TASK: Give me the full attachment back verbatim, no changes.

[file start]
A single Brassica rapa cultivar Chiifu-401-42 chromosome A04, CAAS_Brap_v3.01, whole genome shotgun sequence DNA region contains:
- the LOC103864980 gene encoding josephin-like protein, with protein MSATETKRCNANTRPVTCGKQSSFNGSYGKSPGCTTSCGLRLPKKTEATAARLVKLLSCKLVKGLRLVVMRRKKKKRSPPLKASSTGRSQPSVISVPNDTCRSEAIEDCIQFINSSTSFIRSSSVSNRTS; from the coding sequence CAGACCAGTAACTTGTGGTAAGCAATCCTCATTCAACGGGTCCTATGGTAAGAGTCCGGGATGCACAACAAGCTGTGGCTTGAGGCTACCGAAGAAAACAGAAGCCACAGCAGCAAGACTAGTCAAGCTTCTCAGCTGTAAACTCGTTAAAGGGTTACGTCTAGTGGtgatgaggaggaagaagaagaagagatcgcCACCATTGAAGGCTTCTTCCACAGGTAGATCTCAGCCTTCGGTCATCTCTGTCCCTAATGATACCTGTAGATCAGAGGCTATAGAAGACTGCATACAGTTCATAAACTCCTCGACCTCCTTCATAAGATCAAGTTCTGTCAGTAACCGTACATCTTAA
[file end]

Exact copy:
A single Brassica rapa cultivar Chiifu-401-42 chromosome A04, CAAS_Brap_v3.01, whole genome shotgun sequence DNA region contains:
- the LOC103864980 gene encoding josephin-like protein, with protein MSATETKRCNANTRPVTCGKQSSFNGSYGKSPGCTTSCGLRLPKKTEATAARLVKLLSCKLVKGLRLVVMRRKKKKRSPPLKASSTGRSQPSVISVPNDTCRSEAIEDCIQFINSSTSFIRSSSVSNRTS; from the coding sequence CAGACCAGTAACTTGTGGTAAGCAATCCTCATTCAACGGGTCCTATGGTAAGAGTCCGGGATGCACAACAAGCTGTGGCTTGAGGCTACCGAAGAAAACAGAAGCCACAGCAGCAAGACTAGTCAAGCTTCTCAGCTGTAAACTCGTTAAAGGGTTACGTCTAGTGGtgatgaggaggaagaagaagaagagatcgcCACCATTGAAGGCTTCTTCCACAGGTAGATCTCAGCCTTCGGTCATCTCTGTCCCTAATGATACCTGTAGATCAGAGGCTATAGAAGACTGCATACAGTTCATAAACTCCTCGACCTCCTTCATAAGATCAAGTTCTGTCAGTAACCGTACATCTTAA